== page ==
(1) Within ten days after the birth of any child, the attending physician, midwife, or his or her agent shall:
(a) Fill out a certificate of birth, giving all of the particulars required, including: (i) The mother's name and date of birth, and (ii) if the mother and father are married at the time of birth or an acknowledgment of paternity has been signed or one has been filed with the state registrar of vital statistics naming the man as the father, the father's name and date of birth; and
(b) File the certificate of birth together with the mother's and father's social security numbers with the state registrar of vital statistics.
(2) The local registrar shall forward the birth certificate, any signed acknowledgment of paternity that has not been filed with the state registrar of vital statistics, and the mother's and father's social security numbers to the state office of vital statistics pursuant to RCW 70.58.030
(3) The state registrar of vital statistics shall make available to the division of child support the birth certificates, the mother's and father's social security numbers and acknowledgments of paternity.
(4) Upon the birth of a child to an unmarried woman, the attending physician, midwife, or his or her agent shall:
(a) Provide an opportunity for the child's mother and natural father to complete an acknowledgment of paternity. The completed acknowledgment shall be filed with the state registrar of vital statistics. The acknowledgment shall be prepared as required by RCW 26.26.305
(b) Provide written information and oral information, furnished by the department of social and health services, to the mother and the father regarding the benefits of having the child's paternity established and of the availability of paternity establishment services, including a request for support enforcement services. The oral and written information shall also include information regarding the alternatives to, the legal consequences of, and the rights, including, if one parent is a minor any rights afforded due to minority status, and responsibilities that arise from, signing the acknowledgment of paternity.
(5) The physician or midwife or his or her agent is entitled to reimbursement for reasonable costs, which the department shall establish by rule, when an acknowledgment of paternity is filed with the state registrar of vital statistics.
(6) If there is no attending physician or midwife, the father or mother of the child, householder or owner of the premises, manager or superintendent of the public or private institution in which the birth occurred, shall notify the local registrar, within ten days after the birth, of the fact of the birth, and the local registrar shall secure the necessary information and signature to make a proper certificate of birth.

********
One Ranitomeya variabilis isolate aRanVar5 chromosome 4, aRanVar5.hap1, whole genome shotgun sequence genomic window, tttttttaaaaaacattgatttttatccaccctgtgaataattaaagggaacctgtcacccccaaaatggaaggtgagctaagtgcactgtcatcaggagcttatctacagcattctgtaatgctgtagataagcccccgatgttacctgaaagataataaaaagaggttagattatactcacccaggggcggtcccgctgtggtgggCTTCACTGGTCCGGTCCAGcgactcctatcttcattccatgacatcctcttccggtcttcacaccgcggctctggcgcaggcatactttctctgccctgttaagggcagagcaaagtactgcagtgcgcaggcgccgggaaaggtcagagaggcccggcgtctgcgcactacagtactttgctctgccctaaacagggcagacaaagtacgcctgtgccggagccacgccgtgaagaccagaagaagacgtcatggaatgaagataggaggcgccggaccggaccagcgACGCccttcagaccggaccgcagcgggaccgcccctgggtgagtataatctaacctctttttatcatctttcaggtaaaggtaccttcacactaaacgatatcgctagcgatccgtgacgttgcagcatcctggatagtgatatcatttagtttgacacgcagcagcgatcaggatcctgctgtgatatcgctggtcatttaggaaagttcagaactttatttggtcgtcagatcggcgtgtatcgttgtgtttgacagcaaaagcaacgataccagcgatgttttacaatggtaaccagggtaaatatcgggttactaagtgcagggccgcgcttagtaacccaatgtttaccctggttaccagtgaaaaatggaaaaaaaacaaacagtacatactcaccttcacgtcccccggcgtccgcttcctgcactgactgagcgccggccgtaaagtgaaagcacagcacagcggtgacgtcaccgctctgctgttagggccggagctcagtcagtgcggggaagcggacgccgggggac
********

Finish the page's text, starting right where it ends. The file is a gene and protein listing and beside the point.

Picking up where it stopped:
(7) When an infant is found for whom no certificate of birth is known to be on file, a birth certificate shall be filed within the time and in the form prescribed by the state board of health.
(8) When no alleged father is named on a birth certificate of a child born to an unwed mother the mother may give any surname she so desires to her child but shall designate in space provided for father's name on the birth certificate "None Named".
[2002 c 302 § 708; 1997 c 58 § 937; 1989 c 55 § 2; 1961 ex.s. c 5 § 8; 1951 c 106 § 6; 1907 c 83 § 12; RRS § 6029.]
Short title—Part headings, captions, table of contents not law—Exemptions and waivers from federal law—Conflict with federal requirements—Severability—1997 c 58:
See RCW 74.08A.900
Implementation—1994 c 299:
"The department of social and health services shall make a substantial effort to determine the identity of the noncustodial parent through consistent implementation of RCW 70.58.080
. By December 1, 1994, the department of social and health services shall report to the fiscal committees of the legislature on the method for validating claims of good cause for refusing to establish paternity, the methods used in other states, and the national average rate of claims of good cause for refusing to establish paternity compared to the Washington state rate of claims of good cause for refusing to establish paternity, the reasons for differences in the rates, and steps that may be taken to reduce these differences." [1994 c 299 § 13.]